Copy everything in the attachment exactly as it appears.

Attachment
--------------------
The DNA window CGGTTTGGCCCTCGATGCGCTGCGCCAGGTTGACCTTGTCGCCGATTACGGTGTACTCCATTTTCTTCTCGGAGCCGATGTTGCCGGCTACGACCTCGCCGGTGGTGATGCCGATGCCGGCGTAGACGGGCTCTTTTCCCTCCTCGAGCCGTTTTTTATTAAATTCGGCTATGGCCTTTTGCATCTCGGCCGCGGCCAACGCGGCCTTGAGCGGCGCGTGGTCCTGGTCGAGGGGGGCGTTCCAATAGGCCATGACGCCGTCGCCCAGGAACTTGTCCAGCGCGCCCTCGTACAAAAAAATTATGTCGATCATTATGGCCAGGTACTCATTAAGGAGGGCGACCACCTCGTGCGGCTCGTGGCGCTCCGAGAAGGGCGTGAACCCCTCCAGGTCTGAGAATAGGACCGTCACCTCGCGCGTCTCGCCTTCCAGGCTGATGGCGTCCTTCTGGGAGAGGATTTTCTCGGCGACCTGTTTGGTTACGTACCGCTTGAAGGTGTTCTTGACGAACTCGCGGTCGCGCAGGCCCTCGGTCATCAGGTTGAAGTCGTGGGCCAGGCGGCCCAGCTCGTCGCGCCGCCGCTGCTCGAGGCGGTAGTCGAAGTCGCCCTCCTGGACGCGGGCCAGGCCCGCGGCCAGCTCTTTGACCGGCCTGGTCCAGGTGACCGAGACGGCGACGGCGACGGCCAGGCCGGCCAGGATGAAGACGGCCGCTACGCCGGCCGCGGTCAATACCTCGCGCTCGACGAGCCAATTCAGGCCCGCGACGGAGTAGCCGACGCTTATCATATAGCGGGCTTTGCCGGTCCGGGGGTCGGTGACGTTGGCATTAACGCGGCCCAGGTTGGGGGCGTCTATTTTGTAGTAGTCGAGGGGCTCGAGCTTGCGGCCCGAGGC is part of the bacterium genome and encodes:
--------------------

The DNA window CGGTTTGGCCCTCGATGCGCTGCGCCAGGTTGACCTTGTCGCCGATTACGGTGTACTCCATTTTCTTCTCGGAGCCGATGTTGCCGGCTACGACCTCGCCGGTGGTGATGCCGATGCCGGCGTAGACGGGCTCTTTTCCCTCCTCGAGCCGTTTTTTATTAAATTCGGCTATGGCCTTTTGCATCTCGGCCGCGGCCAACGCGGCCTTGAGCGGCGCGTGGTCCTGGTCGAGGGGGGCGTTCCAATAGGCCATGACGCCGTCGCCCAGGAACTTGTCCAGCGCGCCCTCGTACAAAAAAATTATGTCGATCATTATGGCCAGGTACTCATTAAGGAGGGCGACCACCTCGTGCGGCTCGTGGCGCTCCGAGAAGGGCGTGAACCCCTCCAGGTCTGAGAATAGGACCGTCACCTCGCGCGTCTCGCCTTCCAGGCTGATGGCGTCCTTCTGGGAGAGGATTTTCTCGGCGACCTGTTTGGTTACGTACCGCTTGAAGGTGTTCTTGACGAACTCGCGGTCGCGCAGGCCCTCGGTCATCAGGTTGAAGTCGTGGGCCAGGCGGCCCAGCTCGTCGCGCCGCCGCTGCTCGAGGCGGTAGTCGAAGTCGCCCTCCTGGACGCGGGCCAGGCCCGCGGCCAGCTCTTTGACCGGCCTGGTCCAGGTGACCGAGACGGCGACGGCGACGGCCAGGCCGGCCAGGATGAAGACGGCCGCTACGCCGGCCGCGGTCAATACCTCGCGCTCGACGAGCCAATTCAGGCCCGCGACGGAGTAGCCGACGCTTATCATATAGCGGGCTTTGCCGGTCCGGGGGTCGGTGACGTTGGCATTAACGCGGCCCAGGTTGGGGGCGTCTATTTTGTAGTAGTCGAGGGGCTCGAGCTTGCGGCCCGAGGC is part of the bacterium genome and encodes: